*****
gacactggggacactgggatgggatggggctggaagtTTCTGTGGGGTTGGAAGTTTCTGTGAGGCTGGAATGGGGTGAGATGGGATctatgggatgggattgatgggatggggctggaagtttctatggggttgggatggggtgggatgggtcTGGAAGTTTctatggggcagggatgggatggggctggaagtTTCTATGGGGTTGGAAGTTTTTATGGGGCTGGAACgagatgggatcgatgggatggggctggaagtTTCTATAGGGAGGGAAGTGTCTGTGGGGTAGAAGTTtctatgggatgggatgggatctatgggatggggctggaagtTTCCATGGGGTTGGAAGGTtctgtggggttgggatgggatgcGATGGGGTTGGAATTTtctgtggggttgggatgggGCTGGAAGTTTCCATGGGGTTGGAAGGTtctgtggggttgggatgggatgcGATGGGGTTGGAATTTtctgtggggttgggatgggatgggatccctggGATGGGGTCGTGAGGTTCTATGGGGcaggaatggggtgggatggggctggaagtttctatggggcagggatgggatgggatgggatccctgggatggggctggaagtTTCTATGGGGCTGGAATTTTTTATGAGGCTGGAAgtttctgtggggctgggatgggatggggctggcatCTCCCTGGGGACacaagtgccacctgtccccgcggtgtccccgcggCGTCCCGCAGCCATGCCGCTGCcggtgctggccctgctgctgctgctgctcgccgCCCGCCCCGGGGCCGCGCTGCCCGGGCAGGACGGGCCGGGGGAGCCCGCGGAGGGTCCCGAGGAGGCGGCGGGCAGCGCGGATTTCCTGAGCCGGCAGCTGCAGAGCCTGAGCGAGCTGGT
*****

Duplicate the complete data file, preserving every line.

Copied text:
gacactggggacactgggatgggatggggctggaagtTTCTGTGGGGTTGGAAGTTTCTGTGAGGCTGGAATGGGGTGAGATGGGATctatgggatgggattgatgggatggggctggaagtttctatggggttgggatggggtgggatgggtcTGGAAGTTTctatggggcagggatgggatggggctggaagtTTCTATGGGGTTGGAAGTTTTTATGGGGCTGGAACgagatgggatcgatgggatggggctggaagtTTCTATAGGGAGGGAAGTGTCTGTGGGGTAGAAGTTtctatgggatgggatgggatctatgggatggggctggaagtTTCCATGGGGTTGGAAGGTtctgtggggttgggatgggatgcGATGGGGTTGGAATTTtctgtggggttgggatgggGCTGGAAGTTTCCATGGGGTTGGAAGGTtctgtggggttgggatgggatgcGATGGGGTTGGAATTTtctgtggggttgggatgggatgggatccctggGATGGGGTCGTGAGGTTCTATGGGGcaggaatggggtgggatggggctggaagtttctatggggcagggatgggatgggatgggatccctgggatggggctggaagtTTCTATGGGGCTGGAATTTTTTATGAGGCTGGAAgtttctgtggggctgggatgggatggggctggcatCTCCCTGGGGACacaagtgccacctgtccccgcggtgtccccgcggCGTCCCGCAGCCATGCCGCTGCcggtgctggccctgctgctgctgctgctcgccgCCCGCCCCGGGGCCGCGCTGCCCGGGCAGGACGGGCCGGGGGAGCCCGCGGAGGGTCCCGAGGAGGCGGCGGGCAGCGCGGATTTCCTGAGCCGGCAGCTGCAGAGCCTGAGCGAGCTGGT